I know exactly what you mean, since my last surgery last June, (emergency gallbladder removal due to obstruction) I went through a lot and all my doctor did was prescribe drugs like it was candy, about 9 different drugs due to my body going heck wild due to a combination of surgery stress and hormonal imbalance along with mineral depletion as I could not hold anything for weeks.

But as usual thats all doctors are good for, so when finally I started to feel like myself thanks to herbals, vitamins and a great acupuncturist, I decided that the next time I will see a doctor is because I am feeling like dying.

I ignored my 6 month required check up I hate pill pushers, I try anything natural until I had no other choice.



posted on Mar, 13 2012 @ 07:17 PM
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A lot of people go to school for 8 years...they're called doctors.

Let's leave the prescribing to them, shall we?



posted on Mar, 13 2012 @ 07:20 PM
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Well this is a bunch of bull# because they recently took my wife's asthma medicine off the counter and required you to have a prescription for it, for twice the price + doctor fees + gas + bull#. Self diagnosis or no self diagnosis, you don't need a doctor to tell you that you need a #ing asthma inhaler.

Some people actually need medicine to live and sleep normally. This is a money scheme and of course the geniuses out there are screaming about possible misdiagnosis don't have a damn clue about anything relevant and obviously aren't in any position to be stating any kind of opinion on the matter.

Some of this has been sold over the counter for a LONG, LONG time, they only recently pulled it. Now all the sudden people think its dangerous for asthma sufferers to use inhalers, they want them to pay out to big pharma so they don't "misdiagnose" themselves, what a joke. She's been rationing out the last one she bought through an individual as much as she can, before we have to just about give up our damn livelihood because the greedy take advantage of the ignorant.

That's what is sad. People hear the word "self-diagnose" and don't have a damn clue about what is actually happening. You know what's even more sad? It was "formally" done in the name of #ing environmentalism (mental being the key word there), with the idea that asthma inhalers somehow contribute to depleting the ozone layer. (I'm sure they do in your typical 0.000000001% fashion)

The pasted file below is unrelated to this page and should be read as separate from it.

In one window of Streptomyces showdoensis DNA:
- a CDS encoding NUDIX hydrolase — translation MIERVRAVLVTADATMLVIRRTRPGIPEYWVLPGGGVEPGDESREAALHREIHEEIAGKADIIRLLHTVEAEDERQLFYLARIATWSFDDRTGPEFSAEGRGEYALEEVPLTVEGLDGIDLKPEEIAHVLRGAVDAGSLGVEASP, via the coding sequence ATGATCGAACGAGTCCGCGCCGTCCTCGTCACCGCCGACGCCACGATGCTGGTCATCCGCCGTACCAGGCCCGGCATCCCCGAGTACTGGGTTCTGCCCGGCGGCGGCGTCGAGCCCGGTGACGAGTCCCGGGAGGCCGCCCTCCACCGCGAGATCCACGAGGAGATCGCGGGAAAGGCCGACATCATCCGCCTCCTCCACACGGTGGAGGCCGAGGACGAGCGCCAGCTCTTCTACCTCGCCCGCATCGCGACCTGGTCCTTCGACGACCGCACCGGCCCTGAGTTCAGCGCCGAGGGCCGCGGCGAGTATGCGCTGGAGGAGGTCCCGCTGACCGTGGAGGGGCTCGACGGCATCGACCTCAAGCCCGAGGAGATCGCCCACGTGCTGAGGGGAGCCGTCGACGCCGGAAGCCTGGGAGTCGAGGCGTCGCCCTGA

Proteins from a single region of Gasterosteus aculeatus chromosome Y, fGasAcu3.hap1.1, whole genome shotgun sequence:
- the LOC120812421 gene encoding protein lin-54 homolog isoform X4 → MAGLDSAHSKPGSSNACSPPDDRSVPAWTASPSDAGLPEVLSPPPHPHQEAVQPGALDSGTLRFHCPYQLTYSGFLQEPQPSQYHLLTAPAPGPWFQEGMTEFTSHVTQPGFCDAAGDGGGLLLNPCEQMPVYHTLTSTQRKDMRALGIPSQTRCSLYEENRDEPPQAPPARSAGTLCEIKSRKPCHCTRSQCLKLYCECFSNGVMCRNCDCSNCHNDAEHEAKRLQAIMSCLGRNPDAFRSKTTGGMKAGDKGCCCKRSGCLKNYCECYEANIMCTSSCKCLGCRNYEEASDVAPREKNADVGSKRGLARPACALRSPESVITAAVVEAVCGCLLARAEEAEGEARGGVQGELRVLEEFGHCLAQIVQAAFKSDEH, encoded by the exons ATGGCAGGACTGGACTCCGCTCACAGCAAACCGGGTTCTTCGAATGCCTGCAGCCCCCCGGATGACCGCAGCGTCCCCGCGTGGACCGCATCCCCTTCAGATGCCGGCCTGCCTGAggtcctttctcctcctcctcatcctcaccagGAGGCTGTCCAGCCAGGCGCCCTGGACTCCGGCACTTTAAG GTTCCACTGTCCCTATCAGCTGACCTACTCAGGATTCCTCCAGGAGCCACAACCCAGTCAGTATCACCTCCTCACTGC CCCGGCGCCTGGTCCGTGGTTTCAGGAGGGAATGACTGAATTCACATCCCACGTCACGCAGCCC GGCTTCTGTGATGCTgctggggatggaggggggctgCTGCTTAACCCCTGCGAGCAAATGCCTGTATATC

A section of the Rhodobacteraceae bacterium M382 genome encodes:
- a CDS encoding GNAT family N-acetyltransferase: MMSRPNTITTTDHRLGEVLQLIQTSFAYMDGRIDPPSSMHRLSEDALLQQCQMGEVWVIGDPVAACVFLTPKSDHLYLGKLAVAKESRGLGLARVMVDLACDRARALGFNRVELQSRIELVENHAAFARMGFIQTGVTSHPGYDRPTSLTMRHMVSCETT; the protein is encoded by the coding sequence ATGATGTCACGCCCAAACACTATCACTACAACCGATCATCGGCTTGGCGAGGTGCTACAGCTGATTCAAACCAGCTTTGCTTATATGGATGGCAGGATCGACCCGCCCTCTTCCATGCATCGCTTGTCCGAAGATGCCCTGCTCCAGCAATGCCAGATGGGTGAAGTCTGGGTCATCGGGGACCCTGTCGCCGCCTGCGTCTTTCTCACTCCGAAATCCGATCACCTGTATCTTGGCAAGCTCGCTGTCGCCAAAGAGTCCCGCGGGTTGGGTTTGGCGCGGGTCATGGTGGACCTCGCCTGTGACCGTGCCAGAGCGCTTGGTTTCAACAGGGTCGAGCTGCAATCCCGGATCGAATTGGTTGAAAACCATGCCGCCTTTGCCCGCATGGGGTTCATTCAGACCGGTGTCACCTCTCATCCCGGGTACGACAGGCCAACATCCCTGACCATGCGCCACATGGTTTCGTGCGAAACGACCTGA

Read me: fda.gov

Haha, yea okay. BP gets credited with "cleaning up" it's own oil spill while asthma inhalers foot the bill for environmental damage and my wife suffers from it because she can't "diagnose" herself. What a #ing joke, another example of the government sticking its greedy paws into something and screwing it up for the almighty dollar. Turns out this one affects me personally, though I can't speak for any of the other medicines or illnesses.

So what are they going to do? Are they going to put primateen mist back on the shelf or what? There is some talk of a non-ozone depleting asthma inhaler (lol), but its more expensive, oh well golly gee go #ing figure.

I would say the title of that article and what it is trying to present is incredibly misleading. Not everyone has a "fake" illness, this is # people can die from and good ol' corporate America is basically holding people's lives for ransom.
edit on 13-3-2012 by RSF77 because: (no reason given)



posted on Mar, 13 2012 @ 07:25 PM
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If a person has diabetes or asthma they don't need a doctor continually telling them they do. These people know how to test their blood sugar or know when they have shortness of breath. The drugs they need are a regular part of their life and they just need regular access to them without sitting in a doctor's waiting room.

One thing Americans will always attempt to prescribe for everyone else is a nanny.


edit on 13-3-2012 by Erongaricuaro because: (no reason given)



posted on Mar, 13 2012 @ 07:33 PM
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Originally posted by Erongaricuaro
If a person has diabetes or asthma they don't need a doctor continually telling them they do. These people know how to test their blood sugar or know when they have shortness of breath. The drugs they need are a regular part of their life and they just need regular access to them without sitting in a doctor's waiting room.

One thing Americans will always attempt to prescribe for everyone else is a nanny.


edit on 13-3-2012 by Erongaricuaro because: (no reason given)


This is quite an understatement of the importance of medical oversight. Chronic conditions, especially those like diabetes mellitus and asthma, require follow up and guidance from their physicians. Having diabetes is quite a bit more complicated than mere numbers and glucometer checks. Diabetes education, foot checks, eye exams and hemoglobin A1C are just a few of the regular checks that your physician performs. Additionally, with asthma, the disease can change and require a change of medications. It is also important patients receive education and guidance to avoid exacerbations and trigger events. Yeah, they still need to see their doctor.